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    The present symposium at the 29th Annual EPA Congress in 2021 discussed the most recent research on polypharmacy approaches in the treatment of schizophrenia. Experts from across the globe outlined the conceptual basis for a rational, safe and evidence-based polypharmacy approach for schizophrenia, with talks from Professors Christian Schmidt-Kraepelin, Oliver Freudenreich, Mathias Zink and Alex Hofer. The symposium was moderated by Schmidt-Kraepelin and Freudenreich. Polypharmacy, defined as a treatment approach where two or more medications are prescribed to a patient is becoming more common in standard clinical practice for patients with schizophrenia. The rationale behind such approach is to improve treatment response and/or reduce the burden of side effects. Although not recommended in guidelines, in this symposium a way forward in developing a rational and evidence-based polypharmacy treatment plan was aimed. 

    Combination treatment: a risky business

    The symposium began with a talk by Professor Christian Schmidt-Kraepelin, Professor in the Department of Psychiatry and Psychotherapy at Heinrich-Heine-University, Germany. The focus of his lecture was the potential effects of using combination therapy with second generation antipsychotics other than clozapine.
    Professor Schmidt-Kraepelin started by discussing the available evidence regarding the efficacy and safety of combination treatments or so-called polypharmacy. Combination treatment is when two or more antipsychotics are utilized in order to enhance the therapeutic effects or mitigate side effects of certain drugs.1 According to the results of a Cochrane systematic review of 62 randomised clinical trials, combination treatment was able to reduce the risk of patients not responding to treatment by a risk ratio of 0.73.However, as Professor Schmidt-Kraepelin identified, the studies were quite different in their design and the quality was described as low.1 He also noted that combination treatment has the potential to be harmful since certain drug combinations carry higher risks of side effects, as well as the possibility of higher treatment costs.1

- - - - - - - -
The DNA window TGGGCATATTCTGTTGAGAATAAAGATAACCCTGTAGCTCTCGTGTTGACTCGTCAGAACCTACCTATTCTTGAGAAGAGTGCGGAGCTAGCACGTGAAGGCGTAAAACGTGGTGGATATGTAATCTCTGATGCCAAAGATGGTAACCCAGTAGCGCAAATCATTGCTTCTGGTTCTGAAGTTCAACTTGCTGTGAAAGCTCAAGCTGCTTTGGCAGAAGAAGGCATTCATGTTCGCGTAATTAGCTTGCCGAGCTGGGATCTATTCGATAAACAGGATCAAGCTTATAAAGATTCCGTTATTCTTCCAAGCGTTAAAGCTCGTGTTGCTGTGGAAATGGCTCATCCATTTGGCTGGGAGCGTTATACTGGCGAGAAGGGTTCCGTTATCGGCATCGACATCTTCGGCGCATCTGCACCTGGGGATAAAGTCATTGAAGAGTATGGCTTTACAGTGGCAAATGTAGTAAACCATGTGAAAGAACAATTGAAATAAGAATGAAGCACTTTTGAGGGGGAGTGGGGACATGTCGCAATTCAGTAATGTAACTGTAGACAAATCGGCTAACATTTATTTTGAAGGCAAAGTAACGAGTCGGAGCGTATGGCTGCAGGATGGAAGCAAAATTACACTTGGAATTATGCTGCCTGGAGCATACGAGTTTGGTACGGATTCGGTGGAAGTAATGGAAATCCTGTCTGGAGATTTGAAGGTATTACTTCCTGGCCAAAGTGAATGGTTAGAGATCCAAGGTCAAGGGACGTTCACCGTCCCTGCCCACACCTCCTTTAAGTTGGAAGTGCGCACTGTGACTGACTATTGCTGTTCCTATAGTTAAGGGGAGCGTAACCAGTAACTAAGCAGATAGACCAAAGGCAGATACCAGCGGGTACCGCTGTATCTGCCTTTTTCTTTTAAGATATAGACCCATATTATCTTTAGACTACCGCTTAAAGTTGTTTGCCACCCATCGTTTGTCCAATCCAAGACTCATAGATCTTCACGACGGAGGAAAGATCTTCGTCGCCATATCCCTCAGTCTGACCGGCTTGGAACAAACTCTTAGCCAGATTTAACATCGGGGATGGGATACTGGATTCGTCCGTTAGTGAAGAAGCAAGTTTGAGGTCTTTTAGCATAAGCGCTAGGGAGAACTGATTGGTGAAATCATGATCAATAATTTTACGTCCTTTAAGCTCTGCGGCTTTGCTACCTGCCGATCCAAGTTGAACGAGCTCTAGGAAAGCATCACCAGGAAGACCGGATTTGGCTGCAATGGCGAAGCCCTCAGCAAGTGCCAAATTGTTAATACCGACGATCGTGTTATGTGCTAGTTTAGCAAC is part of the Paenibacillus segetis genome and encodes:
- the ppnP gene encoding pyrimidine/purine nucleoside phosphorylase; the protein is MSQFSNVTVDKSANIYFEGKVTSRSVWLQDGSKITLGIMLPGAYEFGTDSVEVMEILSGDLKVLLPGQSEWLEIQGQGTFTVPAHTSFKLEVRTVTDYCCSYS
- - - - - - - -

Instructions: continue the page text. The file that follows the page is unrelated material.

Professor Schmidt-Kraepelin then went on to describe a trial carried out in Germany concerning the efficacy of combined therapy. The unpublished results of this 16-week trial called COMBINE (Comparison of Antipsychotic Combination Treatment of Olanzapine and Amisulpride to Monotherapy) assessed symptoms using the Positive and Negative Syndrome Scale (PANSS) in patients randomised to either combined therapy or monotherapy. The results showed that patients on combined therapy had a significant change in their PANSS total score and, interestingly, these changes were primarily due to changes in negative symptoms. Unfortunately, as Professor Schmidt-Kraepelin pointed out, combination therapy was associated with side effects including sexual dysfunction and weight gain. 
    The talk was concluded by summarising the use of combination therapy in treating schizophrenia. Professor Schmidt-Kraepelin recognised that while there may be some potential for effective treatment when used rationally, it should be used sparingly and only after monotherapy options have been exhausted, due to the risk of increased side effects. 

    Treating the untreatable: improving outcomes for treatment-refractory patients

    In the second talk of the symposium, Professor Oliver Freudenreich, Associate Professor of Psychiatry at Massachusetts General Hospital, introduced the strategies which can help in improving outcomes in treatment-refractory clozapine patients.